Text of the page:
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Yandex Posts Steady Results After Turbulent 2019

Earnings beat analysts' expectations, but profits fell short.

Yandex is Russia's largest technology company. Sergei Konkov / TASS

Russian technology giant Yandex cut its reliance on advertising revenues last year and saw strong revenue growth, but profits were behind expectations, financial results for 2019 released by the company Friday have shown.

Revenues at the Nasdaq-listed firm were up 37% over the year to $2.8 billion, with profits coming in at a headline $380 million. However, that was below what analysts had pencilled in, pushing Yandex’s share price down 4% from recent record highs. Stocks in the tech behemoth were trading at $46.57 on Tuesday morning in New York.

Yandex’s diversification away from advertising revenues intensified, with ad income accounting for 70% of total revenues — a significant reduction from the 96% recorded in 2016. The shift was led by a surge in income at Yandex's "Taxi" accounting segment, which now accounts for more than one in every five rubles the firm takes in.

That division includes not only the ride-hailing joint venture formed with Uber in 2017, but also Yandex’s self-driving cars division and food tech businesses including restaurant delivery service Yandex Eats and grocery delivery arm, Yandex Lavka. This entire segment turned profitable for the first time last year, with earnings before interest, tax, depreciation and amortization (EBITDA) of 271 million rubles ($4.25m) in the final quarter of the year, up from a loss of 129 million rubles in the same period in 2018 ($2m). 

Nevertheless, search remains Yandex’s primary cash cow, and it consolidated its position as the market leader ahead of Google, with its market share inching up from 56.5% to 57.5%, according to data from Yandex Radar. The company added that it expects the new Russian law mandating the pre-installation of Russian software on smartphones to have a positive impact on the company’s dominance in the search market.

“The increase of adjusted EBITDA was driven by the improving profitability of our ride-hailing business, partially offset by investments in autonomous vehicles and food tech initiatives as we expanded our autonomous vehicles fleet and launched Yandex.Lavka service,” the company said. 

The results cap off a turbulent 2019 for Yandex, which saw its share price rocked by proposed legislation to restrict foreign ownership at Russian technology companies.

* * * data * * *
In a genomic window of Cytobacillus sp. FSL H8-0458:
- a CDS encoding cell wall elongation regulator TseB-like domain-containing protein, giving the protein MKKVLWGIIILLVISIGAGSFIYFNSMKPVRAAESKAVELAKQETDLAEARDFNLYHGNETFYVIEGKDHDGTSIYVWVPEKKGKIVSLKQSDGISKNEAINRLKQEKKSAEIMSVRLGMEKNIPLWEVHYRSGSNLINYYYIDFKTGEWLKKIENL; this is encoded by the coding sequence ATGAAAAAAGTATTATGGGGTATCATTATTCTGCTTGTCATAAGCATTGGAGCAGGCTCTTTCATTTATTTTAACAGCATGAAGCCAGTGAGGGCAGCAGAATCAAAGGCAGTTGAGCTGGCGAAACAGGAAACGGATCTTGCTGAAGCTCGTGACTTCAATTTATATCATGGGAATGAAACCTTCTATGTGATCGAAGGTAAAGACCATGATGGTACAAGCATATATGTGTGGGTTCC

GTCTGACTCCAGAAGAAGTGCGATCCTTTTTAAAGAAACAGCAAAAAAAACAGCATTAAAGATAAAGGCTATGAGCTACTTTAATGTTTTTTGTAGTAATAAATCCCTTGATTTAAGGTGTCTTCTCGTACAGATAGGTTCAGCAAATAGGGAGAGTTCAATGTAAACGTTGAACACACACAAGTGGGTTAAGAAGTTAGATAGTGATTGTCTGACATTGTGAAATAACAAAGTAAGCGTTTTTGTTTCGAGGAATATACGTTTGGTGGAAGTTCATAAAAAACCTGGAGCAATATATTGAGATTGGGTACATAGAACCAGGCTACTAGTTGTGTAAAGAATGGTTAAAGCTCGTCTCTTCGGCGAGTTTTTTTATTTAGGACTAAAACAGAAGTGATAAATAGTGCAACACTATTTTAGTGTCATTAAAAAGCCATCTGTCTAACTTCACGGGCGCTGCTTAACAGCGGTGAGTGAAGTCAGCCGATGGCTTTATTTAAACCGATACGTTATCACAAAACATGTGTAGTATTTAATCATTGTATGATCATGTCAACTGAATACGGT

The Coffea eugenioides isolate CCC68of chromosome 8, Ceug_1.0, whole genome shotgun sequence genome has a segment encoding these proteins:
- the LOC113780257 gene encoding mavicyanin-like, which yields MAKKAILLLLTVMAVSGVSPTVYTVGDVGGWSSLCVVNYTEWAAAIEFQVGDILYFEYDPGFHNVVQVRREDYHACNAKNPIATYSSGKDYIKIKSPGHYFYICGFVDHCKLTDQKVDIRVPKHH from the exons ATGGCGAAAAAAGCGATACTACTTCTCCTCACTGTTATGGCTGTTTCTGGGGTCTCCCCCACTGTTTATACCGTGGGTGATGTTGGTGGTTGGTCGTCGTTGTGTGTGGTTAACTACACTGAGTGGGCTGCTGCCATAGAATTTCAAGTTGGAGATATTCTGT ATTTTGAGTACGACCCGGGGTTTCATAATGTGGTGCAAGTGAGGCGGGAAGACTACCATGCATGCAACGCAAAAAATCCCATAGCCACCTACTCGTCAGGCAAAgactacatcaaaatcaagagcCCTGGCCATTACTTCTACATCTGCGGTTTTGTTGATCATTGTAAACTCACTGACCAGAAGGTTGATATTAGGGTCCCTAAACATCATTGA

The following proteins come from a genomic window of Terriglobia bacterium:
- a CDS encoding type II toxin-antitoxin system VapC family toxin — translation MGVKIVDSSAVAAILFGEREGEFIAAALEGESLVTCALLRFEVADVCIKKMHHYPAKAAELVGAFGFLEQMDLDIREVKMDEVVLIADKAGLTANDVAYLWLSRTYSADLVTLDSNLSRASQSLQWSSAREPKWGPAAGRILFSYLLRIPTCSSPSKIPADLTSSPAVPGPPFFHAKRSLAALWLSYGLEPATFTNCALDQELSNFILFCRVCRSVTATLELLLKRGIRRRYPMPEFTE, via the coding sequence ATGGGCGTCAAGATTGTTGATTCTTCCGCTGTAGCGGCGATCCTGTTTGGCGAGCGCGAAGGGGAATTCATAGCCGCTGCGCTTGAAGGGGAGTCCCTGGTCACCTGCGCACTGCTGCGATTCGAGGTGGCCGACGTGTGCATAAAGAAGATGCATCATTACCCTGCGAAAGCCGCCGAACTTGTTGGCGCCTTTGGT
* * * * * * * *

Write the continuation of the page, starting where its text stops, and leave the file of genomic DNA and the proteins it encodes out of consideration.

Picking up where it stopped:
The year culminated in a major overhaul of its governance structure, following 13 months of negotiations with the Kremlin. A new public interest foundation and board, made up of Yandex senior management and external directors was registered in Kaliningrad and handed veto power over significant ownership transactions and business operations concerning customer data. The structure seeks to address the Russian government’s concerns that the U.S.-listed company — seen as a critical piece of Russia’s national online infrastructure — could be bought-out and controlled by foreign shareholders. 

In terms of acquisitions, the company snapped up Q&A service TheQuestion and online ticketing platform TicketSteam. Yandex Taxi is reportedly considering an initial public offering (IPO), which could value the spin-off at between $5-8 billion, while its promising driverless car business will be put into a separate business arm.

At the same time, the firm’s alliance with Sberbank weakened following Yandex rejecting a takeover bid from Russia’s largest bank at the end of 2018. Sberbank shifted its attention to Mail.Ru, Yandex’s main rival, as its preferred technology partner, with significant tie-ups on food delivery and ride-hailing ventures. 

Even though some industry observers said Sberbank’s actions amounted to an “informal declaration of war” on Yandex, the two companies are still tied through two joint ventures: Yandex.Money, a market leader in electronic payment services, and the Yandex.Market group of companies, which operates e-commerce marketplaces.

With its relationship with the Kremlin and Sberbank seemingly stable for now, in 2020 Yandex could benefit of Russian laws on data localization and pre-installed software designed to support the domestic internet industry.

A version of this article first appeared on East-West Digital News.

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